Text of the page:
• rods: premium high strength steel or premium high strength aluminum (minimum strength level: 7075-T6 alloy or greater in aluminum rods) in new condition; NOT used with a lot of runs on them; also NOT new or used rods without a history record, such as from a swap meet or classifieds ad
  • premium soft bearings: main clearance approx. 0.0035 inches, rod clearance approx. 0.0025 inches
  • pistons: thick dome blower piston with mild compression ratio approx. 9 to 1 with piston-to-wall clearance as recommended by the piston manufacturer
  • alloy steel top ring, cast iron 2nd, high tension oil ring
  • piston pins: premium tool steel
  • camshaft: roller tappet with less than 0.700 inch lift, less than 290 deg duration, lobe centers 109 to 112 for wedge / poly cylinder head, 113-116 for hemi head; cam index: straight up; do not run a cast camshaft core, only steel
  • cylinder heads: hand ported cast iron or aluminum; if aluminum for non-highway use, solid castings recommended
  • intake valves: stainless steel 2 to 2.25 inches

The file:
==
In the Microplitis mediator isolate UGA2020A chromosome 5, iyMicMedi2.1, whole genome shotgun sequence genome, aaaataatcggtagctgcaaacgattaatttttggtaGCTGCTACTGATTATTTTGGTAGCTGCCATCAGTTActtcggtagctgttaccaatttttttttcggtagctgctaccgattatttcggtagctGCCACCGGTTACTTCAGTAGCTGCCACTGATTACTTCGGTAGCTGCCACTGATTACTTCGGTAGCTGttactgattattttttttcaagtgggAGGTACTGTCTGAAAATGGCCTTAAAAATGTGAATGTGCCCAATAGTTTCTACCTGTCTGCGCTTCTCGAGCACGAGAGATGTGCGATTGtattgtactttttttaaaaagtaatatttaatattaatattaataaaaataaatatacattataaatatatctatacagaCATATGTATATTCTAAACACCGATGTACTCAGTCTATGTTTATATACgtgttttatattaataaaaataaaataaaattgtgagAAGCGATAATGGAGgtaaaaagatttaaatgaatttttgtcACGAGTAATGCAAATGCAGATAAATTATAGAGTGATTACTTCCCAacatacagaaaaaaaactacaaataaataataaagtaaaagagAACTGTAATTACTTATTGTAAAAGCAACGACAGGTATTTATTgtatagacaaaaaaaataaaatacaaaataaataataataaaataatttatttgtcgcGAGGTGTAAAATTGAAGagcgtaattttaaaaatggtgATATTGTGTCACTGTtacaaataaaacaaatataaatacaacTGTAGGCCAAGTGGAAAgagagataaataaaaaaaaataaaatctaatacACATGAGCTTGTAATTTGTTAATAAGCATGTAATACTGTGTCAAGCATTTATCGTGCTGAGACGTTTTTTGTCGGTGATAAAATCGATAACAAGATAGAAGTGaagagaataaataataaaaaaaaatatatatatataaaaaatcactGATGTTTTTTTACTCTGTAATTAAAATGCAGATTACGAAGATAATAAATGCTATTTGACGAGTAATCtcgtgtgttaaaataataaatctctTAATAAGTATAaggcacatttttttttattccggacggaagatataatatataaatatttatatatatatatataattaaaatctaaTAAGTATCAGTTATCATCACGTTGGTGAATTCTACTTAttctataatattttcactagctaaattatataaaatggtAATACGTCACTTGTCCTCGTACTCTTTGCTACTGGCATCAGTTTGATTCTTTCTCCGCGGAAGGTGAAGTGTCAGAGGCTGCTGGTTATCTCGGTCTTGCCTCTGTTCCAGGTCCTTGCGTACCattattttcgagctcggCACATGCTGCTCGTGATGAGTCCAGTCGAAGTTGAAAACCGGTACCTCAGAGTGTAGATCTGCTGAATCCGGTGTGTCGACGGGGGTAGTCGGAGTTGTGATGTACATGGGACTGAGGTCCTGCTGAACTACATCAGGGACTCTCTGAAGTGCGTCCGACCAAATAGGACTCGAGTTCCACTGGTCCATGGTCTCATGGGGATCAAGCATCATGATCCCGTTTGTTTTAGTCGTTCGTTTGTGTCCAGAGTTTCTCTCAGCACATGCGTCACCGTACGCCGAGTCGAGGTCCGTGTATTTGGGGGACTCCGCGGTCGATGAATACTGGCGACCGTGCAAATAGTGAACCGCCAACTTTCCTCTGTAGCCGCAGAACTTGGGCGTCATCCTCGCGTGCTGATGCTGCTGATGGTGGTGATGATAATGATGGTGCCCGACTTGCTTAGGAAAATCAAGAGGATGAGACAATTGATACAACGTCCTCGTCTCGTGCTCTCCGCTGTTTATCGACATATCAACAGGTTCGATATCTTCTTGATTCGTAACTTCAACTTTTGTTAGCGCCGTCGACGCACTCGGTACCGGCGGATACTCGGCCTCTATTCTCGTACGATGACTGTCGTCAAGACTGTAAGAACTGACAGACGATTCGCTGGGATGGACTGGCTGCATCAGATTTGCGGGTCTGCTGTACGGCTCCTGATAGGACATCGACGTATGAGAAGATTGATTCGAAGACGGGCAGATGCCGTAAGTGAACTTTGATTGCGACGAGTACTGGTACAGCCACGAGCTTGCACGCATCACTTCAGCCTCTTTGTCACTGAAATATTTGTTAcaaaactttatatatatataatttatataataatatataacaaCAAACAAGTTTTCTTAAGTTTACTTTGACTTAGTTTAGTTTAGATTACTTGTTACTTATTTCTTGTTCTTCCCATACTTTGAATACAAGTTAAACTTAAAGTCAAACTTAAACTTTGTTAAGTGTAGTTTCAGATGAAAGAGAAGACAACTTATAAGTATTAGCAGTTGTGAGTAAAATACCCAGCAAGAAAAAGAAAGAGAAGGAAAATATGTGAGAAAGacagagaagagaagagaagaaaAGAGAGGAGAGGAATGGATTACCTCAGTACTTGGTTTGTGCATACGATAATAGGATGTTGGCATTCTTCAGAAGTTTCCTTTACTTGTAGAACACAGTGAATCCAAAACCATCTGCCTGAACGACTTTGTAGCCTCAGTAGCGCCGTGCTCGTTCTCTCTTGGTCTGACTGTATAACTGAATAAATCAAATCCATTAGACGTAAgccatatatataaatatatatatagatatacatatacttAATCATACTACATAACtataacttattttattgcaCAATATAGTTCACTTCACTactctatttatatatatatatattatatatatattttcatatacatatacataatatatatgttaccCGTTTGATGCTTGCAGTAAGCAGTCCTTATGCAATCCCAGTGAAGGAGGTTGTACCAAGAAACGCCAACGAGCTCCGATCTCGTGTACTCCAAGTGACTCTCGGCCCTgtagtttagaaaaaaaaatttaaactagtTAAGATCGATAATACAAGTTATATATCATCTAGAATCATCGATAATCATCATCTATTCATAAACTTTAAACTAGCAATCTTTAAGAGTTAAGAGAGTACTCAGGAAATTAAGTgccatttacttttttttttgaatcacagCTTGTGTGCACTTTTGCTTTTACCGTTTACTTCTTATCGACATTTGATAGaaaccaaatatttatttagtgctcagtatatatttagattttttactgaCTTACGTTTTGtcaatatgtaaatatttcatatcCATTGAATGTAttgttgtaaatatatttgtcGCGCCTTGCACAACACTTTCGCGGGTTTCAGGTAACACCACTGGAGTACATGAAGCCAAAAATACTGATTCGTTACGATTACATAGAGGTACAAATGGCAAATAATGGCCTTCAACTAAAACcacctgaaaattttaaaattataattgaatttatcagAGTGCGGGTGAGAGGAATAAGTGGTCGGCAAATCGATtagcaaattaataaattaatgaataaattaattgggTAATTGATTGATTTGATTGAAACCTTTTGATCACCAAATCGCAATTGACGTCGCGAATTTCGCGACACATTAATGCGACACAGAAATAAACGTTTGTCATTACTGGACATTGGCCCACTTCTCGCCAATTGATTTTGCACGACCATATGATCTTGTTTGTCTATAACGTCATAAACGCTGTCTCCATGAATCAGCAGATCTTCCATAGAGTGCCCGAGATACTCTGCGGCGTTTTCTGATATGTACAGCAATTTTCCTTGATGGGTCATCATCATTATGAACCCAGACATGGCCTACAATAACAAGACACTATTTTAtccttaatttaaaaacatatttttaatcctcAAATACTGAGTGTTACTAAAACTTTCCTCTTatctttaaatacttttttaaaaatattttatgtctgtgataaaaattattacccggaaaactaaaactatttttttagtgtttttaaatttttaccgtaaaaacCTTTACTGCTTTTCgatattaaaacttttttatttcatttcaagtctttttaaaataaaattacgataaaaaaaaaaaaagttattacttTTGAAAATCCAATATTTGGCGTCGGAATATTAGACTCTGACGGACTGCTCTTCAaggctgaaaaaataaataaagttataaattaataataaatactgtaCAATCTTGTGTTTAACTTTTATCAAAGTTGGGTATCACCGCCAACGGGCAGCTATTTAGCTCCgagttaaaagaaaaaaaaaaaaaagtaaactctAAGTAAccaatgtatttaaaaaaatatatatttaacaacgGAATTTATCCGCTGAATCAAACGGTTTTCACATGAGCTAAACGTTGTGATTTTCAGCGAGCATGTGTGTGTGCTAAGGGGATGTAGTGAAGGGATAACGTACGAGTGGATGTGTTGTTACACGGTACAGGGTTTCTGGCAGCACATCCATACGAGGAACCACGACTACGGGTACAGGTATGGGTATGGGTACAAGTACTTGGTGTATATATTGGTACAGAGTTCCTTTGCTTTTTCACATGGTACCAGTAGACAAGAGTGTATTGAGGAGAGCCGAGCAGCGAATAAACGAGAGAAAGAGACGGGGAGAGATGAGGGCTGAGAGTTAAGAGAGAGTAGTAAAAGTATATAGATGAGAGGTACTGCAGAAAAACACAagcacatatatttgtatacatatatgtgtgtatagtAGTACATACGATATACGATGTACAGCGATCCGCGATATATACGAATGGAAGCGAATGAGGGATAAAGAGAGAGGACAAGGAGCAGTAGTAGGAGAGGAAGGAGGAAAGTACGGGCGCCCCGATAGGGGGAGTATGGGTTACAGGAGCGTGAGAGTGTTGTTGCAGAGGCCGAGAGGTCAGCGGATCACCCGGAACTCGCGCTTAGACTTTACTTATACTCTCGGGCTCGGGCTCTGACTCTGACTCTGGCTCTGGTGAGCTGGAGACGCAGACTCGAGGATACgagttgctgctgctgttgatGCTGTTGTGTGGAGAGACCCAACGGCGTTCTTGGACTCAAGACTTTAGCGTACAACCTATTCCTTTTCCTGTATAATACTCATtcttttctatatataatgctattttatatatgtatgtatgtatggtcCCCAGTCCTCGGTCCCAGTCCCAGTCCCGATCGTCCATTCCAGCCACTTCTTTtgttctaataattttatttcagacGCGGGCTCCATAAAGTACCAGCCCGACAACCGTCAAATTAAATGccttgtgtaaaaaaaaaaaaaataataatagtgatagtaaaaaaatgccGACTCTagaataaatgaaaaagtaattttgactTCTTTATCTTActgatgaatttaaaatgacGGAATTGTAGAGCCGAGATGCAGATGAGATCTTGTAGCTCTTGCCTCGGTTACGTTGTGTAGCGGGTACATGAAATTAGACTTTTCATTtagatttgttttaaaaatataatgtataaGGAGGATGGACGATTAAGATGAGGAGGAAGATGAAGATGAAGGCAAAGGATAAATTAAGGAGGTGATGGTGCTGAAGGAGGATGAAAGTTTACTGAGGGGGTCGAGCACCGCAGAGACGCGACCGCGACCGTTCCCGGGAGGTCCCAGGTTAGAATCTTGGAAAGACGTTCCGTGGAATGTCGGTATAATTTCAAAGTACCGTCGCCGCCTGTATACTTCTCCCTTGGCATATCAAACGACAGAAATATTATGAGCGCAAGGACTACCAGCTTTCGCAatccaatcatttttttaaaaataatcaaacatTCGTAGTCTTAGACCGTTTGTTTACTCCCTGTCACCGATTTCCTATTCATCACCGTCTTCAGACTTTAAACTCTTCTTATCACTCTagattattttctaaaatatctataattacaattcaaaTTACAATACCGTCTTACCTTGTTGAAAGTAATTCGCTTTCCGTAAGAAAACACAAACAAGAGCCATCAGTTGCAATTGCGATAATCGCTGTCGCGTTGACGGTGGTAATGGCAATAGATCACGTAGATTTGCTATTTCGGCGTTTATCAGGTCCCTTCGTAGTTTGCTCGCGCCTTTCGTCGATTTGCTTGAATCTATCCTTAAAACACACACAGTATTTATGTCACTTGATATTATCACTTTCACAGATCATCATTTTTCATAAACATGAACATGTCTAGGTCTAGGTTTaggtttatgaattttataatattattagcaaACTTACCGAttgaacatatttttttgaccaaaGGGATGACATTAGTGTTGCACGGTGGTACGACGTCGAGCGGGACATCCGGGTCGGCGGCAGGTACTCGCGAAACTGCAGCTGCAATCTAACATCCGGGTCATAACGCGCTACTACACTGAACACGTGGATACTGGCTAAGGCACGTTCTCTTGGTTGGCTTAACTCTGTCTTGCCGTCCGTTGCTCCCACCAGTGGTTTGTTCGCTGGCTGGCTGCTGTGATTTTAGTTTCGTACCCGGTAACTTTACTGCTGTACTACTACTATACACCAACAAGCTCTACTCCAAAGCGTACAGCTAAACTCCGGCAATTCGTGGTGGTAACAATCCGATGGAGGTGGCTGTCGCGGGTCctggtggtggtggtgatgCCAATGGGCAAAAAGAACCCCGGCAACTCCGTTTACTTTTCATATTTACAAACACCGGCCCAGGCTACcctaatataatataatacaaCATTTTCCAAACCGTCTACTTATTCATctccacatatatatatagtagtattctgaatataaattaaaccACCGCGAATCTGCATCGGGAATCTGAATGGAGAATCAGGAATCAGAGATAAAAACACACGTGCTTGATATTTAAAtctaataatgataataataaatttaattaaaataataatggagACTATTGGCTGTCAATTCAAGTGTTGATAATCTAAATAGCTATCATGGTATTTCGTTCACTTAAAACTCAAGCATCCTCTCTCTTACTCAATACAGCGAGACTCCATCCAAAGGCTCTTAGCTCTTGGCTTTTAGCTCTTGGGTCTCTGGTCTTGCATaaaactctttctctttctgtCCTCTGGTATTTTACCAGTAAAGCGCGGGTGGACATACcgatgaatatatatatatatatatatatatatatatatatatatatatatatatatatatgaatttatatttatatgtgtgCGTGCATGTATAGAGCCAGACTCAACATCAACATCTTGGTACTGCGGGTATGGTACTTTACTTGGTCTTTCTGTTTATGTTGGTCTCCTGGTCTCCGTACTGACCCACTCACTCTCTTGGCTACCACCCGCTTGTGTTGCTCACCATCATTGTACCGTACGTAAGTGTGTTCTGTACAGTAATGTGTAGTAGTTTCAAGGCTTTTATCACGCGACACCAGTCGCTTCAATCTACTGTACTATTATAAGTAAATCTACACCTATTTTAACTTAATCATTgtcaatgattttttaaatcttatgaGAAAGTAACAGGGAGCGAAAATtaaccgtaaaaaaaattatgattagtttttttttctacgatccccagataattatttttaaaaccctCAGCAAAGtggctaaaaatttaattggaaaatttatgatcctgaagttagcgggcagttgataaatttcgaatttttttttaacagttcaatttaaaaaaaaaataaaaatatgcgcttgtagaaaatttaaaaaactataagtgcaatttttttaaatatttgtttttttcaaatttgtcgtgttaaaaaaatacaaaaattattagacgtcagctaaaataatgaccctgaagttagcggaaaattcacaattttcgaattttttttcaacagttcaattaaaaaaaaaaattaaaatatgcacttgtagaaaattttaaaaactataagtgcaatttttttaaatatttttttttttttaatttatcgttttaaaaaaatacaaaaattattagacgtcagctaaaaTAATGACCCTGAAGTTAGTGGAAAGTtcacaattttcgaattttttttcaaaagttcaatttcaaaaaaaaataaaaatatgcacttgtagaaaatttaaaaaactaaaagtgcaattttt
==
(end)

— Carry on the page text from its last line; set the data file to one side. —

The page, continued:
• exhaust valves: stainless steel 1.6 to 2 inches
  • valve spring seat pressure: 300 pounds with premium valve retainers and keepers
  • ignition: 2 to 6 amp magneto
  • blower: low cost standard 6-71 or 8-71 without rotor seals
  • new or well maintained blower roller bearings and shaft seals are a necessity
  • fuel system: mechanical fuel injection hat style throttle body with 8 nozzles
  • fuel pump: 12.5 to 13 GPM rating at 4,000 pump RPM running at 1/2 engine speed; new or rebuilt used from one of the reputable fuel injection suppliers
  • blower manifold: low cost, standard blower location, cast manifold with burst panel
  • headers: individual pipes where rules permit; otherwise, four-into-one collector should increase mid range power with a small reduction in top end power; low restriction mufflers could be added for reduced noise although a top end power reduction occurs.

This engine can be assembled for around $10,000 to $15,000 with mostly new and premium used parts.  It would be street-able although it would have very high fuel consumption and not emissions compliant in many parts of the world.

Intake & Fuel System

Note the following setups generated from our data base and ProCalc:

(1) fuel injection methanol setup (ProCalc) for about 1,200 HP in 95% air density

  • stock 6-71 blower at 25% overdrive